Does the Prevailing Wage Pertain To Me?

Dear Compliance Man,

Where does the “prevailing wage” come from and how do I know if it applies to me?

-Paulo in Fall River, MA

Dear Paulo,

There is a long answer to your question and I won’t bore you with details here (Give me a call if you want the full run-down). The prevailing wage rate is set in advance by the state for each individual project, even before the ground is broken. If you’re working on a federal job, then it’s the US Department of Labor that sets the rate.

As you probably know, the rate is set differently for different trades: crane operators, electricians, laborers, painters, etc., and is set to increase in increments, often over the life of the project. Contractors are required by law to post the rates on the job site; the rates can also be found in the “specs” or contract that the Clerk of the Works has.

As far as how to tell if your job is a “rate job” (“prevailing wage project”), ask yourself:  is this a “public project”? Is it owned by, say, a city or town, or maybe the highway department? Or is it a privately-owned or commercial enterprise?

Remember: the general contractor may be a private company, but as long as they are working to build something for the public, with few exceptions, the rate applies. It all comes down to ownership. Acme Inc. may build it, but they won’t run it after they hand it over to say, New Bedford or Holyoke or the state. Still not sure? Just call us and we’ll help you know for sure. We can probably tell you what the rate is, as well.

For free, confidential information about your rights as a construction worker, call the Foundation for Fair Contracting today at 1-877-507-3247, email us at, or fill out this electronic form.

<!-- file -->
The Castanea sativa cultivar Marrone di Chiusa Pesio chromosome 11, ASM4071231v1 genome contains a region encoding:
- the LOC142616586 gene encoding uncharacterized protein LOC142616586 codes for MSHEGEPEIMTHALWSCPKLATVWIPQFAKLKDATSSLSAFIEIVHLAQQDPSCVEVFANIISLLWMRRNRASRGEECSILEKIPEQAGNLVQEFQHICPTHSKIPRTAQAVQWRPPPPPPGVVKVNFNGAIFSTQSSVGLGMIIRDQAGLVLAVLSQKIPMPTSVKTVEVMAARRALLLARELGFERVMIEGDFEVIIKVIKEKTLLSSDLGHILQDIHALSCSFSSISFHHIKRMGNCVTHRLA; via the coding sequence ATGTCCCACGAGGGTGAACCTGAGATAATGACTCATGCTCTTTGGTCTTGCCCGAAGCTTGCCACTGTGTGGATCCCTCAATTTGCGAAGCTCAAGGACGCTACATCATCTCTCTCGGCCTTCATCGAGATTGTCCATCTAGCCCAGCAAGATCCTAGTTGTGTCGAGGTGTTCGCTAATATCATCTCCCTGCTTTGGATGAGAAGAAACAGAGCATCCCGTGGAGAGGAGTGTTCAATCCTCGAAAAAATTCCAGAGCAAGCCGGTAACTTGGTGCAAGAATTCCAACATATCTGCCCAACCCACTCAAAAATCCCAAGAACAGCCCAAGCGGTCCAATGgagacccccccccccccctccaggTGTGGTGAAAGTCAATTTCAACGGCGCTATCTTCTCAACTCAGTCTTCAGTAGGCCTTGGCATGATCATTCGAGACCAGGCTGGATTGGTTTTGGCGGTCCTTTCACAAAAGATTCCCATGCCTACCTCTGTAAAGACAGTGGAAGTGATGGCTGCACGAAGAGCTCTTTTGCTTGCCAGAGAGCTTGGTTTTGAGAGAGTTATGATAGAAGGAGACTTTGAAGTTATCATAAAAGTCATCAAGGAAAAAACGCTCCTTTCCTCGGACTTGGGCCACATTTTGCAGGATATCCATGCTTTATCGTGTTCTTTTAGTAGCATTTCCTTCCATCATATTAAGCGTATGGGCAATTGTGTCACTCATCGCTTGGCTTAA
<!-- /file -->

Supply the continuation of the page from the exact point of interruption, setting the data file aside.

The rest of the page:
For more commonly asked Compliance Man questions, visit the Compliance Man archives. Send your question to

Often Owned Overtime

Dear Compliance Man:

My husband works for a small construction company in Western Massachusetts. He gets several different rates of pay, depending on the job, but his base pay is lower. My question is about his overtime.

His employer will only pay him “straight time” not time and a half. Also, this pay is paid cash, and not regularly. Instead of receiving weekly overtime pay, it accumulates until my husband asks for some of his overtime pay. Then the boss will include a couple hundred dollars in his paycheck envelope. They are not offering us an accounting of how many overtime hours he has accumulated, what has been paid, etc., even though I’ve asked for it. Financially this is difficult for us—we certainly could use the money weekly, not just when we get desperate and need to ask for it. The boss claims we are “better off” receiving the money as cash, but I’m not so sure.

–Frustrated and barely making ends meet


Dear Frustrated:

It sounds like you have every right to feel frustrated! If your husband’s boss only paid him when he felt like it, that would be a clear violation of state and federal laws. His overtime shenanigans aren’t legal either.

Overtime is calculated on a weekly basis and is triggered when an employee works over 40 hours that week. Employees must be paid in full, including overtime, within six days of the end of the pay period. That means that any time your husband works more than 40 hours in a single week, his next pay check must reflect that.

As for being paid in cash, his employer is within the law on this one, but he is required to give you the accounting you asked for. Whether payment is made via cash or check (promissory notes or IOUs aren’t legal), it must be accompanied by a list of hours worked including overtime, hourly rate and any deductions that have been taken out. Our state and federal governments enacted these worker protections in order that workers like your husband would be “better off.”

The most important thing that your husband can do is keep track of exactly how many hours he’s working, regular and overtime, and at what rate. If he concludes that his boss is underpaying him, then it may be time to consider filing a claim with the Attorney General’s office. The FFCM will gladly help him with this (we’re sending along a log book that your husband may find helpful), and will also be happy to provide his employer with a little refresher course on the law.

Thanks for writing!

For more commonly asked Compliance Man questions, visit the Compliance Man archives. Send your question to

Long on Hours, Short on Pay

Dear Compliance Man,